1975: Roxy Music - Siren

It's difficult to tell if Roxy Music became so confident and full of musical bravado because they released so many fantastic records in the ‘70s or if their records were so fantastic because Roxy Music were simply confident and full of bravado to begin with. In either case, 1975's Siren is the last in the series of five near-perfect albums that Roxy Music released in just four years.

At least in Bryan Ferry's case, it appears the confidence was inborn. Ferry had always been a charismatic and appealing frontman, but on Siren, even more attention is given to him. Placed even further into the spotlight, Ferry responds to the pressure with an increased level of flair and theatricality. Though he's been given some room to try out different vocal styles, from the earnest (for Ferry at least) "Could It Happen To Me?" to the urgent "Both Ends Burning," in each track Ferry ends up sounding like no one but himself.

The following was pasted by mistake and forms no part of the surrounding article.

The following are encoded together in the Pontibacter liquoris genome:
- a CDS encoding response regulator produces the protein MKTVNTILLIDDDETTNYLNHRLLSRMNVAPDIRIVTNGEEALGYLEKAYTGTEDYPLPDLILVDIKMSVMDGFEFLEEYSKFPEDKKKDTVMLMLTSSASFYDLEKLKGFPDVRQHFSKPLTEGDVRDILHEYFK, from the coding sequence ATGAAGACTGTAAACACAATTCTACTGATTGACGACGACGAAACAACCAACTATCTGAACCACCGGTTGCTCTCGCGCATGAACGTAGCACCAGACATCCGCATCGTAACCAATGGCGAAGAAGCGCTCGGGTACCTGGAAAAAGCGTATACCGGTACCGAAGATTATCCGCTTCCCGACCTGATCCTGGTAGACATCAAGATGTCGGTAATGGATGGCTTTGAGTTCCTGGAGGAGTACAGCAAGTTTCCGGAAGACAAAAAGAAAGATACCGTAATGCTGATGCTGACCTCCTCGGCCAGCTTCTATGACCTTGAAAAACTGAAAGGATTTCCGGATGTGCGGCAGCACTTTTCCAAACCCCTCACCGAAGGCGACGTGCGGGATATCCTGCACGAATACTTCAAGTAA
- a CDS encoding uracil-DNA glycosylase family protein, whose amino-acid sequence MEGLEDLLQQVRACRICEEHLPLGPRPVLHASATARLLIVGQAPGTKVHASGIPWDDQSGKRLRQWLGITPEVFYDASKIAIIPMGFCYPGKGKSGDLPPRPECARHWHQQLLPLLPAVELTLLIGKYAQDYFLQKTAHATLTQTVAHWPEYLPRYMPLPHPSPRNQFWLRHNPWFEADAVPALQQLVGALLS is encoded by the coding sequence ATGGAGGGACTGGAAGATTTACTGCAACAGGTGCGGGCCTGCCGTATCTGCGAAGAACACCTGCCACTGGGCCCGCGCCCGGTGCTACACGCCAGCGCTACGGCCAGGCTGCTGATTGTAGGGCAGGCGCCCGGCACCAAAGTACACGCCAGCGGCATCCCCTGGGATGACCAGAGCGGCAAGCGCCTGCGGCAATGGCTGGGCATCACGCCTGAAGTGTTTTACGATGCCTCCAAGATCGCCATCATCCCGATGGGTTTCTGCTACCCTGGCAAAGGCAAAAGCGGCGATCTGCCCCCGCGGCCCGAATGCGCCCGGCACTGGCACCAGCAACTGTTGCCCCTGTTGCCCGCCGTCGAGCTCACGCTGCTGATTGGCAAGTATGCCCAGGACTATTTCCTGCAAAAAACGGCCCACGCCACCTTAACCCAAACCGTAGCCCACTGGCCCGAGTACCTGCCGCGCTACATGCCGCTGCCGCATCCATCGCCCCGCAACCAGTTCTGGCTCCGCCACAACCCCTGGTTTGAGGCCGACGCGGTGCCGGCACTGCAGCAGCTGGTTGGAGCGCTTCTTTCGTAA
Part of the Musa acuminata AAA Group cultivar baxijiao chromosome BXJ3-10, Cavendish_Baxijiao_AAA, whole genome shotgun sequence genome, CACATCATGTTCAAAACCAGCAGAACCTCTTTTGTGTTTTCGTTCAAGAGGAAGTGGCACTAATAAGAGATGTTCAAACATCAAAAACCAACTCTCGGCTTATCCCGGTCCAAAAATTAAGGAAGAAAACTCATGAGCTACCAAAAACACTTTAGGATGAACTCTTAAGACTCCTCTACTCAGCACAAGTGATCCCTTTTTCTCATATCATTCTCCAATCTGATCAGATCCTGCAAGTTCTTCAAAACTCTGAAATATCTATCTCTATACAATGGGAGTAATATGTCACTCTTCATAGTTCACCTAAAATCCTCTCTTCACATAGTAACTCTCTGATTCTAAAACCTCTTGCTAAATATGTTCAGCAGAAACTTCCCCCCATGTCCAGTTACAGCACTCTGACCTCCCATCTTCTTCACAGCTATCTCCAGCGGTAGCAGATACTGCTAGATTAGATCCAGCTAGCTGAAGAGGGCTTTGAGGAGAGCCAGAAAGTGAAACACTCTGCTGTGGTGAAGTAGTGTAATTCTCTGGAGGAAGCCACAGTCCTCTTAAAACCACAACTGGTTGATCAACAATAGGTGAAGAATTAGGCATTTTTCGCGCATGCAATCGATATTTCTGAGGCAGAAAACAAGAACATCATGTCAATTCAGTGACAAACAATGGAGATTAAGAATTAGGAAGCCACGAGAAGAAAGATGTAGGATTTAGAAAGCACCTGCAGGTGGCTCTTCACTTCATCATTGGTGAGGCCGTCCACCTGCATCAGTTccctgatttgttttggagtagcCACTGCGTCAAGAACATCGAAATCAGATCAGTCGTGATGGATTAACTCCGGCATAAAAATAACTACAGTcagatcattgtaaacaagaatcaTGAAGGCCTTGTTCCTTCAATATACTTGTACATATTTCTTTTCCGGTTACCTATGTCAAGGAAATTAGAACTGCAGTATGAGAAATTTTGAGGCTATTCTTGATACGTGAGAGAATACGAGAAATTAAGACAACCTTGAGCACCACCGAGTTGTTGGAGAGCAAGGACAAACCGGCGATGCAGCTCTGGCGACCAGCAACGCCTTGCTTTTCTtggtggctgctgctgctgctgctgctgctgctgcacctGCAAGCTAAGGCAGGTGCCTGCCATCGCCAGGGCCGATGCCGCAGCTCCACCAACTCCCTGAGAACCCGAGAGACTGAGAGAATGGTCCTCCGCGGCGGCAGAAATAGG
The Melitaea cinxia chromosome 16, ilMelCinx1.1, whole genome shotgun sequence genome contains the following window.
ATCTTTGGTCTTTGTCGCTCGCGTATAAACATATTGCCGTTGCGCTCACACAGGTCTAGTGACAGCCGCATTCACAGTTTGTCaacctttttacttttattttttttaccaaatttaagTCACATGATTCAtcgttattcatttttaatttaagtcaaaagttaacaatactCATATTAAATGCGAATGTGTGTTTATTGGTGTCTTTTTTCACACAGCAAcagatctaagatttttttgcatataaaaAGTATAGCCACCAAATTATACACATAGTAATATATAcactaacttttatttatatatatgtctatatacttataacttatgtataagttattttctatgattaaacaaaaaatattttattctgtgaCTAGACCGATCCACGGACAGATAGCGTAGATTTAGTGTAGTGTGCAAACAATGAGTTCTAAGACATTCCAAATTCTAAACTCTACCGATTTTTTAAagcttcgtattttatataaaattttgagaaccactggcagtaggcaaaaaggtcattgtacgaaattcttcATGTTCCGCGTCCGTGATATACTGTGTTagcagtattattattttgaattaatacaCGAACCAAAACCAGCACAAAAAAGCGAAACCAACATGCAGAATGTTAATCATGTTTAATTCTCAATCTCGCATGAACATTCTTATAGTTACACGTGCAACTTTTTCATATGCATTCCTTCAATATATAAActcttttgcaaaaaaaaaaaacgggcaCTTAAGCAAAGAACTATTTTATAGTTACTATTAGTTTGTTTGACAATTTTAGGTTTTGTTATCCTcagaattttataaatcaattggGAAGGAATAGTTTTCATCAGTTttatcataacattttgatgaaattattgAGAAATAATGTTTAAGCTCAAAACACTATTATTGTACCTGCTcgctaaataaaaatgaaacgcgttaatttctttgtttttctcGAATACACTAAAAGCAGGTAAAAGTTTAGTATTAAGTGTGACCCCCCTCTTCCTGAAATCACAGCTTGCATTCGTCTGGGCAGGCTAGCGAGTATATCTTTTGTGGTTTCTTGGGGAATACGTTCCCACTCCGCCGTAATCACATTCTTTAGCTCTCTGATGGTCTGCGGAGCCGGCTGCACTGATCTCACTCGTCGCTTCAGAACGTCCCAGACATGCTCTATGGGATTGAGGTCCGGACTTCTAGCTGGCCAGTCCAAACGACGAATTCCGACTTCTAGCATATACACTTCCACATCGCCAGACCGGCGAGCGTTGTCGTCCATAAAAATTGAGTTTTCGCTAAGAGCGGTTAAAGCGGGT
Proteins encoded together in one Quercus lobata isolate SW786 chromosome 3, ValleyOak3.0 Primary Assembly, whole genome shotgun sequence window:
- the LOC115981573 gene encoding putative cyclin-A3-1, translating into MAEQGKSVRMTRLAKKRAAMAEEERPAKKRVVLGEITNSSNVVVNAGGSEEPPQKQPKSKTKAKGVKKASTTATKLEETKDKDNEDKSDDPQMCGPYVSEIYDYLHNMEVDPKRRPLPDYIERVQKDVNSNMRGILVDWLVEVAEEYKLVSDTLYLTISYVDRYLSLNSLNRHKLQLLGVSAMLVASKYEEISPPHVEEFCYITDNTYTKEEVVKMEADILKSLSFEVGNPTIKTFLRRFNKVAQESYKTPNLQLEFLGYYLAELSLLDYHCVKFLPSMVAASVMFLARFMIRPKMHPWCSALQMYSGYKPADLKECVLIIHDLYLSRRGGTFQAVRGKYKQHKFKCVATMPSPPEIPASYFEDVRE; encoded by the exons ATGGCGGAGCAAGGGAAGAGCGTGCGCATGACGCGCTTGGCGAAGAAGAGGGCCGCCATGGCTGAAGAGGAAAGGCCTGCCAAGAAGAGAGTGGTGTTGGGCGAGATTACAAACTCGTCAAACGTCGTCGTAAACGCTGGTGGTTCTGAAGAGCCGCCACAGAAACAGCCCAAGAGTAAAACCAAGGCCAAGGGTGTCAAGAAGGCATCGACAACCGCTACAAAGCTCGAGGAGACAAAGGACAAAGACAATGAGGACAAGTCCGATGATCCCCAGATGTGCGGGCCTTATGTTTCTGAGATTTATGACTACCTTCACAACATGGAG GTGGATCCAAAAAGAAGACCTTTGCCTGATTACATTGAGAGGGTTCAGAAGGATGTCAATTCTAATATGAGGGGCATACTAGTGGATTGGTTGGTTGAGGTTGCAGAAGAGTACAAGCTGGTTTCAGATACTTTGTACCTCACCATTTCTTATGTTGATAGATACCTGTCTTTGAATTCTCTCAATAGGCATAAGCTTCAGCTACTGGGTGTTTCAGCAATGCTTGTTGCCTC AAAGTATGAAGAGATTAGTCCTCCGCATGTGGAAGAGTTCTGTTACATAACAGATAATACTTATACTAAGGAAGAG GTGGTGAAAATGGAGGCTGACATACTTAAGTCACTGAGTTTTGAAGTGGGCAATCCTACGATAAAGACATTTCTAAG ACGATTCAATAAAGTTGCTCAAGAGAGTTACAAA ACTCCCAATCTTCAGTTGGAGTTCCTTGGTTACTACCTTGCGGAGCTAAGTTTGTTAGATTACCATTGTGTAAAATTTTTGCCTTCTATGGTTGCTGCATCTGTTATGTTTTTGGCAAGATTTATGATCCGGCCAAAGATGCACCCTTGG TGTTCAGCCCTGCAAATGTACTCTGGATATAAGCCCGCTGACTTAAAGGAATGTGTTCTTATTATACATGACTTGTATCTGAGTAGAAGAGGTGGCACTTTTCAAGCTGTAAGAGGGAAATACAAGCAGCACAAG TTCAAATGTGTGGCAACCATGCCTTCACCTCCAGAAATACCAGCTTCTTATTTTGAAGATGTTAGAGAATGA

In consolidating its focus on Ferry, Roxy Music had to alter their approach to songwriting. With Brian Eno gone, the lengthy instrumental interludes found on their debut are almost entirely absent on Siren. While the band's newly found concision might dull the edges of their sound a little, the album's songs are still far from middle-of-the-road. In particular, the multi-segmented "She Sells" is a composition as complex as anything the band has ever written.

Arguably, Siren was the last truly great Roxy Music album (Avalon was good in its own, different way). It is a consistent, rewarding album, and all the more remarkable for satisfactorily following up such classics as Roxy Music, For Your Pleasure, Stranded, and Country Life. It may be that Ferry has even more great music left in him, and if he'd stop releasing live albums and recording other people's songs, maybe we'd find out.

DeLorean

There’s a lot of good music out there, and it’s not all being released this year. With DeLorean, we aim to rediscover overlooked artists and genres, to listen to music historically and contextually, to underscore the fluidity of music. While we will cover reissues here, our focus will be on music that’s not being pushed by a PR firm.

Newsfeed